Musik aus Berlin (Ausschnitt)
Wer das Präludium einer Cello-Suite von Bach so spielen kann, dass es wie
ein zerzaustes Jazz-Solo klingt und sich nahtlos in eine Lennie-Tristano-Komposition
einfügt, der kann was. Schmidt ist mit seinem Piano-Trio ein mutig-schillerndes
Album gelungen. KM
Tagesspiegel vom 16.01.2007
Andreas Schmidt plays an evocative Bach intro with the drums and bass really showing what they can
contribute in an otherwise alien genre. But is Bach alien? Of course not, for jazz musicians have long
since found Bach’s music to be, so to speak, right up their street.
Schmidt has been fortunate in getting John Schröder (on drums) and Christian Ramond (on bass) to play
with him. As good as Schmidt is, the aforementioned men are magnificent and contribute marvellously to
the entire set, in which they add meaningful support with compelling vigour. Lennie Tristano is not emulated
or copied, but his characteristic singlenote attacking style is also not forgotten.
One hears in Schmidt an ongoing extension of Bill Evans, whose earlier work owed much to Tristano,
which then evolved into the lyrical interpretations that Evans moved on to. Schmidt picks his way with
assurance, following his own ideas and inclination.
Track two unravels into what is literally a “note-for-note” sequence that is so utterly logical. Schmidt makes
an apparent meander a matter of mesmerizing. “How Deep Is the Ocean” is a mere echo, something of a
nuance. And off they go, exploring, creating, bringing the whole to beautiful translation.
“Free Stretch” is a surprise to anyone expecting something beyond the limits because it comes out as a
thumb-popping swinger in the conventional piano-trio style. It is here that Schröder and Ramond contribute
much to the groove. Schmidt can’t resist stretching a bit as the number progresses, but he still doesn’t
wander very far abroad.
The melody of “Its You Or No One” is merely hinted at in much the same way that Cecil Taylor approached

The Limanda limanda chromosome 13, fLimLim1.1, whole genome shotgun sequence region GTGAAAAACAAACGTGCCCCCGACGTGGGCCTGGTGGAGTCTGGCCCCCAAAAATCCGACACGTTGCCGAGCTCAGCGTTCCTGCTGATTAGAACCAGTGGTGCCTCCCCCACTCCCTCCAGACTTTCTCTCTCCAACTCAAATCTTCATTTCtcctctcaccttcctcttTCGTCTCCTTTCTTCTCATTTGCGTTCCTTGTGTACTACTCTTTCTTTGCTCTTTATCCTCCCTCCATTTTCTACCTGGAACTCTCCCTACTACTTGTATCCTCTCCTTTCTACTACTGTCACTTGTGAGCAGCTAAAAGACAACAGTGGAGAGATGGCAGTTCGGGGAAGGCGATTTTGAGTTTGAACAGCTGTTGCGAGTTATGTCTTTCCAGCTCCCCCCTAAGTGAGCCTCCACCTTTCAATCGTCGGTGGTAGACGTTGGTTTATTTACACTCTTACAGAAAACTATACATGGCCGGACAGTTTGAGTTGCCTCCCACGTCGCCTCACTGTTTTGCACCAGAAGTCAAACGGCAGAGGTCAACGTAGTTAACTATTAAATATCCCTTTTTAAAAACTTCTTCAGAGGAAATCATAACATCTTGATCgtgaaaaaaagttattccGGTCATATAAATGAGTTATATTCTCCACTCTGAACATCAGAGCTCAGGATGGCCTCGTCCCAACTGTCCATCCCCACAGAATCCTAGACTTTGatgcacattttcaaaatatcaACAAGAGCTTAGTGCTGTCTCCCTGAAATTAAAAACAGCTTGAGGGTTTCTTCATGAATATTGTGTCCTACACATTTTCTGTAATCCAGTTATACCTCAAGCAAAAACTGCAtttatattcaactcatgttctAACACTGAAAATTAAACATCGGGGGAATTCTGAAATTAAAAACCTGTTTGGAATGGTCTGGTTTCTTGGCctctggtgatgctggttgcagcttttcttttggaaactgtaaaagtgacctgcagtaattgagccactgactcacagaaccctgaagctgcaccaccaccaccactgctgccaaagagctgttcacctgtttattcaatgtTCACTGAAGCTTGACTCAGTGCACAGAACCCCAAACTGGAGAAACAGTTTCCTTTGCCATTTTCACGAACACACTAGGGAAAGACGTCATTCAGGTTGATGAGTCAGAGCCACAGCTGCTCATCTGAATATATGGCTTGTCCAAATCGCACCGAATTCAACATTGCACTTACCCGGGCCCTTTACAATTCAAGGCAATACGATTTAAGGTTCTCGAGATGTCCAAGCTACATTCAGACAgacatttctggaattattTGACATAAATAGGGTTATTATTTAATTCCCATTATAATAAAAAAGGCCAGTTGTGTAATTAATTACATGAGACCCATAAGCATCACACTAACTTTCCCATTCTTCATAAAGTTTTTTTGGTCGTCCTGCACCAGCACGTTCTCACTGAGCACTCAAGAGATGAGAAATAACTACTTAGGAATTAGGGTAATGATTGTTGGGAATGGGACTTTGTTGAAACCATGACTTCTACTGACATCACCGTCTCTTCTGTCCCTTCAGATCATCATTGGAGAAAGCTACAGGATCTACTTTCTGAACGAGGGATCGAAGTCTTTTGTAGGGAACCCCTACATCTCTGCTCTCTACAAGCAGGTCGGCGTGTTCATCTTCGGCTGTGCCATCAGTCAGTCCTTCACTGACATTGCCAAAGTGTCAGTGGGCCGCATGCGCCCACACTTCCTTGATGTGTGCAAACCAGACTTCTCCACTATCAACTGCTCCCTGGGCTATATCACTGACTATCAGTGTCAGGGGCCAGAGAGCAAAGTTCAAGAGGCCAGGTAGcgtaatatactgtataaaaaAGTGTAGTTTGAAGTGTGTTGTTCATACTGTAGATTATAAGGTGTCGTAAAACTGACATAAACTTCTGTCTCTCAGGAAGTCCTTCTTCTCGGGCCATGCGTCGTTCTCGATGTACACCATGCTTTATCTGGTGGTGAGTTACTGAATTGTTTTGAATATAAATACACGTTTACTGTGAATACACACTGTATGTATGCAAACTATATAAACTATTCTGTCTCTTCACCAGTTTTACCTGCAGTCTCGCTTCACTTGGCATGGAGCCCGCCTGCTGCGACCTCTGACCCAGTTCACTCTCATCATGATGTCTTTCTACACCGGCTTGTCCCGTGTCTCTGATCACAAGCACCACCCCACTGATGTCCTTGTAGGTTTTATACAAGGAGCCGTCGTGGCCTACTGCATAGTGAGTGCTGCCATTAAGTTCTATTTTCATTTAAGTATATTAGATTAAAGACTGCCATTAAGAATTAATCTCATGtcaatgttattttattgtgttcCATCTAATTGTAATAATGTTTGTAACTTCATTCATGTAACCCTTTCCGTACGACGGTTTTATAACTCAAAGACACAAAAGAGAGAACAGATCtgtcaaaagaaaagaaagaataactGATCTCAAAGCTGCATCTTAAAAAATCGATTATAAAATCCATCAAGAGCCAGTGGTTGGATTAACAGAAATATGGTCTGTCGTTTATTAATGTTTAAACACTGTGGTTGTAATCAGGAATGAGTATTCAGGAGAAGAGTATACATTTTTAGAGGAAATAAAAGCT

a Standard in his early work. This is music for people who like the “sound” of a piano – for people who
enjoy following an intriguing path of exploration. Again, Andreas Schmidt has found two accompanists who
deserve a very large applause. The pianist, however, is very much the leader and author here, and has
confirmed the fact of European jazzpersons being able to match their American counterparts in every way.
This is a six-star CD – just go out and buy it.
Walter Norris, Berlin 28 IX 06
Recently, I listened to Andreas Schmidt and John Schröder perform in Berlin´s Club A-Trane. As they played, I reflected on my young days in jazz, well over half a century ago. Today´s improvised music has evolved, quite naturally, but what all of the young musicians are experiencing (physically - mentally) is much the same as it was in my time and musically, their search, like mine, will continue, hopefully, for their life´s entire journey. Briefly and to the point, they can´t stop playing and even when away from the instrument, their mind constantly spins improvised-phrases; they are obsessed with making music. I heard John Schröder audition on three different instruments (piano, drums and guitar) for the Bundesjazzorchestra when he was only sixteen years old and everyone present was astounded by his talent. Andreas Schmidt was a student of mine at the Hochschule der Künste-Berlin a decade ago and we still get together at the piano to exchange ideas.
CONNIE CROTHERS, October, the 13th 2005 NYC
Andreas Schmidt creates music of surprising beauty and originality. He expresses lyrical virtuosity with deep personal feeling.
It is a joy to hear him.
BORAH BERGMAN November, the 11 th 2005 NYC
Andreas Schmidt is a very gifted pianist - composer with an inner sense of lyricism.
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